- Give due credit to previous reports, methods, computer programs etc with appropriate citations. Material taken from your own published work should also be cited; as mentioned above, it will be considered self-plagiarism otherwise.
III) Conflict of Interest:
A clash of personal or private interests with professional activites can lead to a potential conflict of interest, in diverse activities such as teaching, research, publication, work on committees, research funding and consultancy. It is necessary to protect actual professional independence, objectivity and commitment, and also to avoid an appearance of any impropriety arising from conflicts on interest. Conflict of interest is not restricted to personal financial gain; it extends to a large gamut of professional academic activities including peer reviewing, serving on various committees, which may, for example, oversee funding or give recognition, as well as influencing public policy. To promote transparency and enhance credibility, potential conflicts of interests must be disclosed in writing to appropriate authorities, so that a considered decision can be made on a case-by-case basis. Some additional information is available also in the section below dealing with resources.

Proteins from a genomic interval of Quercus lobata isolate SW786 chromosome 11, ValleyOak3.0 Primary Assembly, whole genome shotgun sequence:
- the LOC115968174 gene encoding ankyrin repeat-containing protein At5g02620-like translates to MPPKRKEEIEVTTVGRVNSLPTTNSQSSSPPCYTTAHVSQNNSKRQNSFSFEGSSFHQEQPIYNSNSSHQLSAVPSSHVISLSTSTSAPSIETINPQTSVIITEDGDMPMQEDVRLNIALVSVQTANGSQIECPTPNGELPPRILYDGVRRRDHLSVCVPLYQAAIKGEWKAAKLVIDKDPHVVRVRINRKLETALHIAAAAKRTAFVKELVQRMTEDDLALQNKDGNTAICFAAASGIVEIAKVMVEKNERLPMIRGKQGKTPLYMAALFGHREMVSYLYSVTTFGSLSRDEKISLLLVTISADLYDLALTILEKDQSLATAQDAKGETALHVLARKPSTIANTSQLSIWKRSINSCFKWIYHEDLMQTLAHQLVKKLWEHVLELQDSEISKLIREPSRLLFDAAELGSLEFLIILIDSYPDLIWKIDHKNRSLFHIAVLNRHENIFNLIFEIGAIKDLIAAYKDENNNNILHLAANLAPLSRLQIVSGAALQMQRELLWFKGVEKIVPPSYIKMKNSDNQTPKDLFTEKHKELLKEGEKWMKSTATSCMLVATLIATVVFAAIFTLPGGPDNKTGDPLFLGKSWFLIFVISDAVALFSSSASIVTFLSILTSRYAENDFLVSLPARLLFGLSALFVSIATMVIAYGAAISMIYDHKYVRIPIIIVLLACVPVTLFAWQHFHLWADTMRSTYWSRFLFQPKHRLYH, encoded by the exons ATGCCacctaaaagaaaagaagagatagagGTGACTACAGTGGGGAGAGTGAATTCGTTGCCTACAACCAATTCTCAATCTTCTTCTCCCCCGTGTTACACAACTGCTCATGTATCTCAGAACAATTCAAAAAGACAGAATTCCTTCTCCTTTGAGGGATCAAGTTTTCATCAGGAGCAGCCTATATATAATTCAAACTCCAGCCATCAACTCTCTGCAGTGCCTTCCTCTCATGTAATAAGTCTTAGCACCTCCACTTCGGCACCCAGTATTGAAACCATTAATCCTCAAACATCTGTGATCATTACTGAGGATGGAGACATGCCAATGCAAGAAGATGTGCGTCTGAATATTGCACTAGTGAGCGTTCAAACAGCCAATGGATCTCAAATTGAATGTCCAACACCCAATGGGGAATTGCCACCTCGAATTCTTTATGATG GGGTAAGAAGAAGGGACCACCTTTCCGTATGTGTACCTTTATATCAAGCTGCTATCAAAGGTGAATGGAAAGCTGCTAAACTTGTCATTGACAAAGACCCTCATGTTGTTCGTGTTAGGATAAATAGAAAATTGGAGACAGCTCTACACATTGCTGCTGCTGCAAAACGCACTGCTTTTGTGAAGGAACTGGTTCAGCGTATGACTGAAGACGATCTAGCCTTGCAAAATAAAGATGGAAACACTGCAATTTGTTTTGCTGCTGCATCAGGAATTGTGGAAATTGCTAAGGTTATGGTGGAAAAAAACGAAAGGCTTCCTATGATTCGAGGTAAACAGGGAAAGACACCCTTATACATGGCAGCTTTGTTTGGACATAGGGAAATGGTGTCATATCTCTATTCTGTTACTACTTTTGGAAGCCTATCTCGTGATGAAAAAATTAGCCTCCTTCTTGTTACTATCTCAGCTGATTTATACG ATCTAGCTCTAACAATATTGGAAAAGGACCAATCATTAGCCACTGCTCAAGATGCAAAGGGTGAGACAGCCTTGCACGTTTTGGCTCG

Individual and Collective Responsibility:
Student roles: Before submitting a thesis (M.E., M.Sc., or Ph.D.) to the department, the student is responsible for checking the thesis for plagiarism using software that is available on the web (see resources below). In addition, the student should certify that they are aware of the academic guidelines of the Institute, have checked their document for plagiarism, and that the thesis is original work. A web-check does not necessarily rule out plagiarism.
Faculty roles: Faculty should ensure that proper methods are followed for experiments, computations, and theoretical developments, and that data are properly recorded and saved for future reference. In addition, they should review manuscripts and theses carefully. Apart from the student certification regarding a web-check for plagiarism for theses, the Institute will provide some commercial software at SERC for plagiarism checking. Faculty members are encouraged to use this facility for checking reports, theses and manuscripts.
Faculty members are also responsible for ensuring personal compliance with the above broad issues relating to academic integrity
Institutional roles: A breach of academic integrity is a serious offence with long lasting consequences for both the individual and the institute, and this can lead to various sanctions.
In the case of a student the first violation of academic breach will lead to a warning and/or an “F” course grade. A repeat offence, if deemed sufficiently serious, could lead to expulsion. It is recommended that faculty bring any academic violations to the notice of the department chairman.
Upon receipt of reports of scientific misconduct, the Director may appoint a committee to investigate the matter and suggest appropriate measures on a case to case basis.
- National Academy of Sciences article “On being a scientist,” http://www.nap.edu/openbook.php?record_id=4917&page=R1